Barry Shrage recently joined Brandeis University as a Professor of the Practice in the Hornstein Jewish Professional Leadership Program. At CMJS, he will lead the Initiative for Jewish Identity.
First, welcome to Brandeis and CMJS and congratulations on the conclusion of 31 very successful years at the Combined Jewish Philanthropies in Boston.
Thank you! I’m excited to be here!
At CMJS you will be spearheading the Initiative for Jewish Identity. Can you describe the Initiative and tell us what experiences prompted you to feel this is where you wanted to focus your intellectual energy?
At the heart of the Initiative is the question of how to build a Jewish community that loves its faith, institutions, traditions, and Israel. Understanding how Jewish identity forms is an essential part of this inquiry. Jewish identity has been an issue that has been at the core of my work since 1970, when I became involved in Jewish community after the Six Day War. Through my work at a community center, I saw how the Six Day War brought issues of Jewish identity to the fore for many Jewish Americans and a renewed sense of ethnic pride to young people. At that same time, I saw firsthand that most formal afterschool educational programs were not really working. As the head of Combined Jewish Philanthropies, Jewish identity continued to strike me as the preeminent concern of the community. For that reason, we put a high priority adult education programs and Israel travel followup.
How can CMJS’ data/research contribute to the Initiative?
I don’t think there is another institution that has as much data available on the Jewish community as does CMJS. The center has been tracking issues around Jewish identity for many years, including topics related to Israel, Jewish education, and intermarriage. Working with CMJS researchers is truly a dream come true. It is the only place with the ability to explore these issues in interdisciplinary way using a variety of academic tools.
What kind of research questions or projects do you envision coming out of the Initiative?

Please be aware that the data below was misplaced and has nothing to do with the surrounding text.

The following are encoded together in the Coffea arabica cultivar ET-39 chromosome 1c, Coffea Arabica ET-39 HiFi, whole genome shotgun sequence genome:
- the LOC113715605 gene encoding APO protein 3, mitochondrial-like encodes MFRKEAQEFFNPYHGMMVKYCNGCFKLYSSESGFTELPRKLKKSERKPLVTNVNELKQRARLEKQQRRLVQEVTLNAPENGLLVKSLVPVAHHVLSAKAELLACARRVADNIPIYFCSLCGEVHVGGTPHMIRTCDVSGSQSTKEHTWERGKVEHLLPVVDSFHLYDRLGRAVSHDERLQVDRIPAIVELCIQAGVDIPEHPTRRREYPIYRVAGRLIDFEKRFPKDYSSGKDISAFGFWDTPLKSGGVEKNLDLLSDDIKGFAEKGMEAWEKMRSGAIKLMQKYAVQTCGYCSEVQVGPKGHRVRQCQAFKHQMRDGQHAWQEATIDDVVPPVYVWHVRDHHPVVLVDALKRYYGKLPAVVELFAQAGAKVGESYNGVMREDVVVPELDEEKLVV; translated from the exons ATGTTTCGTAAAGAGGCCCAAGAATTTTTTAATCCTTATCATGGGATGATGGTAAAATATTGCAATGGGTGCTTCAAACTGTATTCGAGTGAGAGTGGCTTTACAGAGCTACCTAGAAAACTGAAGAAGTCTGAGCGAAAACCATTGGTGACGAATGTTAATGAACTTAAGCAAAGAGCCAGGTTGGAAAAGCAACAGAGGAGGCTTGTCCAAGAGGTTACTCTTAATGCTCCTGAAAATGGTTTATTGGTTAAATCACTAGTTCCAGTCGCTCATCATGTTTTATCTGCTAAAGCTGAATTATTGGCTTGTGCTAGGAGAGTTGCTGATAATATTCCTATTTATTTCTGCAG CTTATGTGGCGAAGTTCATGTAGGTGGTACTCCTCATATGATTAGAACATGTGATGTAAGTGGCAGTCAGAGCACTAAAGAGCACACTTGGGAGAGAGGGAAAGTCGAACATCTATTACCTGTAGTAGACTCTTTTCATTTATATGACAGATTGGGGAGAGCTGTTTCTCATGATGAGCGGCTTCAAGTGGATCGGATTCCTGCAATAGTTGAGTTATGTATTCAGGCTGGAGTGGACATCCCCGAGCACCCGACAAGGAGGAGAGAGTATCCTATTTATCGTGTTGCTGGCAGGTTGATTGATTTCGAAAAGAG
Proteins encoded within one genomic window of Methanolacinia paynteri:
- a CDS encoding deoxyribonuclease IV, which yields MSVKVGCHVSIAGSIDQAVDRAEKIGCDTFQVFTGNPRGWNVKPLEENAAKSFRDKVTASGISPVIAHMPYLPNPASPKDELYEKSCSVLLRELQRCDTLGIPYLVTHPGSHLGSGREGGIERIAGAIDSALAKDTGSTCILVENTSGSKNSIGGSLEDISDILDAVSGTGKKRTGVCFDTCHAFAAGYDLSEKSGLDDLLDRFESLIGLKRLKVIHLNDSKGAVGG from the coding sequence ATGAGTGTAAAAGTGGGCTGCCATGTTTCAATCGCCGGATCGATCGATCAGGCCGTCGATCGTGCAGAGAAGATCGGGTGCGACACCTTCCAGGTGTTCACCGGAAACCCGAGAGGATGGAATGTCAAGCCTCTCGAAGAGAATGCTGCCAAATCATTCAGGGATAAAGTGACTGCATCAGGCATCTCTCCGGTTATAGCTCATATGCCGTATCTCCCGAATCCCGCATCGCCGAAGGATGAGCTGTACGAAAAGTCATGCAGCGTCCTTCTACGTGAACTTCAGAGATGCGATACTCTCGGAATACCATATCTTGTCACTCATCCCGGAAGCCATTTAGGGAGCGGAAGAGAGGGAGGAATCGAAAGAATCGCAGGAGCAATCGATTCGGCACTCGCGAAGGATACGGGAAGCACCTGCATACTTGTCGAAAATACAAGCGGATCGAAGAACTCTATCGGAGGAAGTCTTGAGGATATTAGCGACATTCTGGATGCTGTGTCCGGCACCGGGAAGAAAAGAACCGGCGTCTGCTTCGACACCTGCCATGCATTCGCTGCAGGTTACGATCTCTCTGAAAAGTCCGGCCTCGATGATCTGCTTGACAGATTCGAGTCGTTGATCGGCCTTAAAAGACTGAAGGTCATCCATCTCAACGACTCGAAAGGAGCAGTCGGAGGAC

There is a part of Jewish identity that decays through a natural process of assimilation. But on other hand there have been times when we see the process slow down or reverse. The Six Day War and Birthright are two examples of interventions that had this kind of impact. I want to understand more about how this kind of change occurs. I want to examine young people’s relationship with Israel and religion. Young people say that they have no interest in religion, but they do have an interest in spirituality. What does that mean exactly? That is one of the issues I want to explore.
Another area we will look at is how to build on programs that we know are successful. CMJS has great research on the impact of Birthright. How can we do better Birthright followup in the United States? In Boston, we have had a lot of experience with followup programs like CJP’s Campus Initiative (IACT). In terms of adult Jewish education, we have Hebrew College’s Meah program. How can these programs be adapted to other communities to have an even larger impact?
What role do you believe Israel plays in 21st century Jewish identity in the United States?
Israel is a fundamental part of Jewish identity. Birthright proves this. We see that an educational experience in Israel can foster a love of the Jewish people and identification with the Jewish people among children of intermarried and inmarried households. I don’t believe there is much of a Jewish future without Israel. And Israel needs the US Jewish community in terms of more than just political support. I hope to explore that issue further also. Brandeis has so much research and so many talented people working on these issues. I look forward to our collaborations.
Can you describe some of the outcomes you hope to see develop as a result of the Initiative? How will you share your findings with the public?
We will be looking at how evidence and research can support programs in the Jewish community that make a difference. Our symposia and reports will be strong on practical outcomes and accessible to everyone. I also plan to finish a book project that I have been working on for 12 years. The book is about Jewish identity and how it manifests itself in variety of ways. It’s constantly being updated. We will see where it will lead me!
“Young people say that they have no interest in religion, but they do have an interest in spirituality. What does that mean exactly? ” The answer misses out on a key component. This generation is interested in spirituality but they are more interest in identity and community. How can we make young people again feel that their Jewish heritage is also a worldwide community and a identity.